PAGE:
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Russia to help Belarus build nuclear power plant

Russia said Thursday that it will extend Belarus a loan that will help the former Soviet republic build its first nuclear power plant since the 1986 Chernobyl disaster.

Prime Minister Vladimir Putin said following talks with his Belarussian counterpart Mikhail Myasnikovich that the plant would help Belarus establish energy independence and move away from its reliance on Russian oil.

“We understand that it is a very important project for Belarus. It increases the energy independence of the republic,” Putin said.

“The Russian side is ready (to help Belarus) realise this project. The project is big, nearly six billion dollars, and we are ready solve the issue of a loan,” said Putin.

The Belarussian prime minister said the basic terms of the construction project “will be agreed in the first quarter” of this year.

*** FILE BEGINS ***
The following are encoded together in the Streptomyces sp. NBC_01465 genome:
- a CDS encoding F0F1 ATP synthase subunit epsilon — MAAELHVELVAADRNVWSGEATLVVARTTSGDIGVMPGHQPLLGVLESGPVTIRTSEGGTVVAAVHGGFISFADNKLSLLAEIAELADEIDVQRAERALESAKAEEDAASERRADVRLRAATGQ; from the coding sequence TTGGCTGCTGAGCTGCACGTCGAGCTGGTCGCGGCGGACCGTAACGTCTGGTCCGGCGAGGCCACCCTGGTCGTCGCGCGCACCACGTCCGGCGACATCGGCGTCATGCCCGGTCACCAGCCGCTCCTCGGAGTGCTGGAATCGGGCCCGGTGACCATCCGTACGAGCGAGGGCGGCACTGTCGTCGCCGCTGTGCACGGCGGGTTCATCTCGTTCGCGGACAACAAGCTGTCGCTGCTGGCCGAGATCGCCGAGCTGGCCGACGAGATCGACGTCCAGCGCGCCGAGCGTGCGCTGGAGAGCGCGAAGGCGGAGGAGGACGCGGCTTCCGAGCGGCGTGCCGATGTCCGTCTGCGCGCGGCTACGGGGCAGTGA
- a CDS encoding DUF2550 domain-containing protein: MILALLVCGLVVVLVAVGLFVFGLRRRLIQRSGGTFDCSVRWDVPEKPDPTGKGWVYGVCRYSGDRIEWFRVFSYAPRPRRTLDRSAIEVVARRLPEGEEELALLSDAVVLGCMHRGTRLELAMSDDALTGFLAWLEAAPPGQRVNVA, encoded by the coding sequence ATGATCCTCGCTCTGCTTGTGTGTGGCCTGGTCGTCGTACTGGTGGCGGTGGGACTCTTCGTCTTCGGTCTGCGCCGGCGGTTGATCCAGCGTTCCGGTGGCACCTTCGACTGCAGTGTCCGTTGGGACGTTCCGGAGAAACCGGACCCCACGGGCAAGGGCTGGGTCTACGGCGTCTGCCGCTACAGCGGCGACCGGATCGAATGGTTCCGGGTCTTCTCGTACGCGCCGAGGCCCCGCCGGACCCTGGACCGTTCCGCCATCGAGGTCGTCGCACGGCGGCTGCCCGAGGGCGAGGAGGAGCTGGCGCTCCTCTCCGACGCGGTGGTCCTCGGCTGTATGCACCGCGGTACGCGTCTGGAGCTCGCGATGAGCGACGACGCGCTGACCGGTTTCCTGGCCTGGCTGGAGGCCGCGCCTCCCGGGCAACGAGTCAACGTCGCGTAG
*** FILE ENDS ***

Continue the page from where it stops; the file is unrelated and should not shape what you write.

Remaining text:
It was not immediately clear how much money Russia was lending its traditional ally for the project.

The nuclear power plant’s construction was first envisioned in the early 1980s but then put on hold by the Soviet Union following the Chernobyl nuclear power plant disaster in Ukraine.

Official Belarussian data estimates that about 70 percent of the fallout from the reactor explosion landed in Belarus.

The project was resurrected in recent years following a series of energy disputes between Russia and Belarus that involved both oil and natural gas, with some of the shipment interruptions also affecting European countries.

Belarus imports almost all of its oil from Russia through the Druzhba (Friendship) pipeline.

Addressing the energy dispute, Putin said that Belarus would continue to receive subsidised oil supplies that should help the struggling nation keep its economy on track.

“The Belarussian economy will receive subsidies from cheap Russian oil of an order of no less than 4.124 billion dollars,” said Putin.